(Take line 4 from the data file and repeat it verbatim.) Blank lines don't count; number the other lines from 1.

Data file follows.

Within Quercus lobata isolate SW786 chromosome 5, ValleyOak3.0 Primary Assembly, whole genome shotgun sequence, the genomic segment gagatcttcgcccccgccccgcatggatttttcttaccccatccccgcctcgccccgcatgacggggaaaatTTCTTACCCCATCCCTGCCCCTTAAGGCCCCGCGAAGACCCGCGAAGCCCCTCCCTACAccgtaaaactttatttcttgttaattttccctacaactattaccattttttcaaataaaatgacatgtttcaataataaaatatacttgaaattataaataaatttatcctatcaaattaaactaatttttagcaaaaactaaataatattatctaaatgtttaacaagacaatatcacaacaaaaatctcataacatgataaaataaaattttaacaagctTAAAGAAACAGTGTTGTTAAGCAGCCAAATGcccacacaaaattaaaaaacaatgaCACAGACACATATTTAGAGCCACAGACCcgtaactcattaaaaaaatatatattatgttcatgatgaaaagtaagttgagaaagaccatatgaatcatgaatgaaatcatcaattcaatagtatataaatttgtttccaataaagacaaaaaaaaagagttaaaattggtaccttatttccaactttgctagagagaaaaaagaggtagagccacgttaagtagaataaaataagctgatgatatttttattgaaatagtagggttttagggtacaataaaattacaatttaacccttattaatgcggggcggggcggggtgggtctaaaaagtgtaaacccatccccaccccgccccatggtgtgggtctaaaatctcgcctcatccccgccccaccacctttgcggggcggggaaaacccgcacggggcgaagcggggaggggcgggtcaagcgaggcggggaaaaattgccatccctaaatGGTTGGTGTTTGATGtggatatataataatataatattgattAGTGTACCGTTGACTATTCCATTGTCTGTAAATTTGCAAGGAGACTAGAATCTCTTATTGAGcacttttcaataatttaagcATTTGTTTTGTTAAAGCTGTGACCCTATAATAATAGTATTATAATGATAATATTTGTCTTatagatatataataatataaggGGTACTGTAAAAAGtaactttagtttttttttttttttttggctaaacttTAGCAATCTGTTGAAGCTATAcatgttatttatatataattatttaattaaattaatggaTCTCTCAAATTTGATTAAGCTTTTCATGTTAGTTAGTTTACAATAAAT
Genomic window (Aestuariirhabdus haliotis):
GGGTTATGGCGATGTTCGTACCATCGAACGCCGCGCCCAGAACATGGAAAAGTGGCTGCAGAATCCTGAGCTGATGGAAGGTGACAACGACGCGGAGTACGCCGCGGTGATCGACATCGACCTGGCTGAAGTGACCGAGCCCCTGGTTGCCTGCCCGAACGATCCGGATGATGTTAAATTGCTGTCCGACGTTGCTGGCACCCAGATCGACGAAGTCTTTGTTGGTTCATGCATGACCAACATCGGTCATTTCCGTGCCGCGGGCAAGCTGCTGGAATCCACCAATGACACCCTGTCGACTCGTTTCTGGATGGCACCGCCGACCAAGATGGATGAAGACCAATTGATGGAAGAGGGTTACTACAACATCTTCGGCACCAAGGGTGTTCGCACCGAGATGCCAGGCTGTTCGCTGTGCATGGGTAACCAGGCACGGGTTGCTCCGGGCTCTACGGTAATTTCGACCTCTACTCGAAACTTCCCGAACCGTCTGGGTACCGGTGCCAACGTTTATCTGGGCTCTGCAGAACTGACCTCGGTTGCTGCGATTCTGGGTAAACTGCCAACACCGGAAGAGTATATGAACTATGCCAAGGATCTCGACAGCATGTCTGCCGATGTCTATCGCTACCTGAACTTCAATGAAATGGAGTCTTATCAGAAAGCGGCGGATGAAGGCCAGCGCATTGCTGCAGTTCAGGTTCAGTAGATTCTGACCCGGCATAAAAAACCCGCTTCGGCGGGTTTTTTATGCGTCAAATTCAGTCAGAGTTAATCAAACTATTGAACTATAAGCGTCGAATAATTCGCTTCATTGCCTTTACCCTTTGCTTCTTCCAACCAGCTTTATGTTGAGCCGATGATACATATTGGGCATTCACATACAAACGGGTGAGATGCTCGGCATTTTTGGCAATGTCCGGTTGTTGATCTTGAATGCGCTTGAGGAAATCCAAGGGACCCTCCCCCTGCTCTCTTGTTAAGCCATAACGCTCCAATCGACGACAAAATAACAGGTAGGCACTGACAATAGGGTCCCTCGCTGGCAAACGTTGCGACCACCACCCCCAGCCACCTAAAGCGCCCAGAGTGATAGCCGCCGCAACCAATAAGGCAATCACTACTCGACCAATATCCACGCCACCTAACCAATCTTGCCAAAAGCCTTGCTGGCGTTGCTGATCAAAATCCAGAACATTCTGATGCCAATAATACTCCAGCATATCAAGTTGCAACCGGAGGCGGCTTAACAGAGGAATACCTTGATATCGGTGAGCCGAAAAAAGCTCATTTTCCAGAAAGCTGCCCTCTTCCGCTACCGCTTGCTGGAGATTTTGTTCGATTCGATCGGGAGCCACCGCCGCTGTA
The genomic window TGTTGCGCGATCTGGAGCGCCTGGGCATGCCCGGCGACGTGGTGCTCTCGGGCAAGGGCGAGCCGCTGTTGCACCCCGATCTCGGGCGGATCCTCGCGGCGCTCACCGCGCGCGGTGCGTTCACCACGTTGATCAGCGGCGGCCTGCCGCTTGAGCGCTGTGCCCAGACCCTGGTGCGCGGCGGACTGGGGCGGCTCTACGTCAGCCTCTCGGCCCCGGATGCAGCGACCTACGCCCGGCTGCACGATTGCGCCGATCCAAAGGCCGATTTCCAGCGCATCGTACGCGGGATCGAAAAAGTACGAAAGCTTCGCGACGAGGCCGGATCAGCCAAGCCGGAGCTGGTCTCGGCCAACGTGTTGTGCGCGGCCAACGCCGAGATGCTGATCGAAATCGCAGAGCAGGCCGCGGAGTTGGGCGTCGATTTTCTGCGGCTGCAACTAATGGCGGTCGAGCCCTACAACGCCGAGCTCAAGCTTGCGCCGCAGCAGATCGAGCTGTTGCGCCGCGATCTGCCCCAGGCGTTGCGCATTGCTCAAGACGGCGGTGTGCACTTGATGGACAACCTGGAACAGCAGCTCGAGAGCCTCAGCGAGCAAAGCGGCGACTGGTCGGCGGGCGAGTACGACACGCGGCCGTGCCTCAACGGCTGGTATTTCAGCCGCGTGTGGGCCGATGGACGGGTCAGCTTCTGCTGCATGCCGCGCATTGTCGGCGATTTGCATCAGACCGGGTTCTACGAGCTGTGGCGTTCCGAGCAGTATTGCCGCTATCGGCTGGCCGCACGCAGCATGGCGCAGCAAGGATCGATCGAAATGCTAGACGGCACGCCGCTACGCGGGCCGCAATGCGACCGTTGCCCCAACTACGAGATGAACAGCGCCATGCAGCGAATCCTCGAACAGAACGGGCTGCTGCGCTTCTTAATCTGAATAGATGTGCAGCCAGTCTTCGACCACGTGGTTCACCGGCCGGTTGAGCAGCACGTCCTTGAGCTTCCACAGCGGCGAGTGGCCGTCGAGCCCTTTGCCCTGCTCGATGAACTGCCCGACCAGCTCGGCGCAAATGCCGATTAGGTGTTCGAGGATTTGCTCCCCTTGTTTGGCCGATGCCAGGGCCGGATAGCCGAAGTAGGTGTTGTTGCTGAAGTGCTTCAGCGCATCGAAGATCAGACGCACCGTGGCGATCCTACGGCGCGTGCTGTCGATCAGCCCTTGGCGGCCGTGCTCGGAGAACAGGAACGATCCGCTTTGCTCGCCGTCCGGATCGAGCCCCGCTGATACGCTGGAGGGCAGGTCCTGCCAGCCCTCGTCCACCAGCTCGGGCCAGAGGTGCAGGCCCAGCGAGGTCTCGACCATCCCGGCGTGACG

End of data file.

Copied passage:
The genomic window TGTTGCGCGATCTGGAGCGCCTGGGCATGCCCGGCGACGTGGTGCTCTCGGGCAAGGGCGAGCCGCTGTTGCACCCCGATCTCGGGCGGATCCTCGCGGCGCTCACCGCGCGCGGTGCGTTCACCACGTTGATCAGCGGCGGCCTGCCGCTTGAGCGCTGTGCCCAGACCCTGGTGCGCGGCGGACTGGGGCGGCTCTACGTCAGCCTCTCGGCCCCGGATGCAGCGACCTACGCCCGGCTGCACGATTGCGCCGATCCAAAGGCCGATTTCCAGCGCATCGTACGCGGGATCGAAAAAGTACGAAAGCTTCGCGACGAGGCCGGATCAGCCAAGCCGGAGCTGGTCTCGGCCAACGTGTTGTGCGCGGCCAACGCCGAGATGCTGATCGAAATCGCAGAGCAGGCCGCGGAGTTGGGCGTCGATTTTCTGCGGCTGCAACTAATGGCGGTCGAGCCCTACAACGCCGAGCTCAAGCTTGCGCCGCAGCAGATCGAGCTGTTGCGCCGCGATCTGCCCCAGGCGTTGCGCATTGCTCAAGACGGCGGTGTGCACTTGATGGACAACCTGGAACAGCAGCTCGAGAGCCTCAGCGAGCAAAGCGGCGACTGGTCGGCGGGCGAGTACGACACGCGGCCGTGCCTCAACGGCTGGTATTTCAGCCGCGTGTGGGCCGATGGACGGGTCAGCTTCTGCTGCATGCCGCGCATTGTCGGCGATTTGCATCAGACCGGGTTCTACGAGCTGTGGCGTTCCGAGCAGTATTGCCGCTATCGGCTGGCCGCACGCAGCATGGCGCAGCAAGGATCGATCGAAATGCTAGACGGCACGCCGCTACGCGGGCCGCAATGCGACCGTTGCCCCAACTACGAGATGAACAGCGCCATGCAGCGAATCCTCGAACAGAACGGGCTGCTGCGCTTCTTAATCTGAATAGATGTGCAGCCAGTCTTCGACCACGTGGTTCACCGGCCGGTTGAGCAGCACGTCCTTGAGCTTCCACAGCGGCGAGTGGCCGTCGAGCCCTTTGCCCTGCTCGATGAACTGCCCGACCAGCTCGGCGCAAATGCCGATTAGGTGTTCGAGGATTTGCTCCCCTTGTTTGGCCGATGCCAGGGCCGGATAGCCGAAGTAGGTGTTGTTGCTGAAGTGCTTCAGCGCATCGAAGATCAGACGCACCGTGGCGATCCTACGGCGCGTGCTGTCGATCAGCCCTTGGCGGCCGTGCTCGGAGAACAGGAACGATCCGCTTTGCTCGCCGTCCGGATCGAGCCCCGCTGATACGCTGGAGGGCAGGTCCTGCCAGCCCTCGTCCACCAGCTCGGGCCAGAGGTGCAGGCCCAGCGAGGTCTCGACCATCCCGGCGTGACG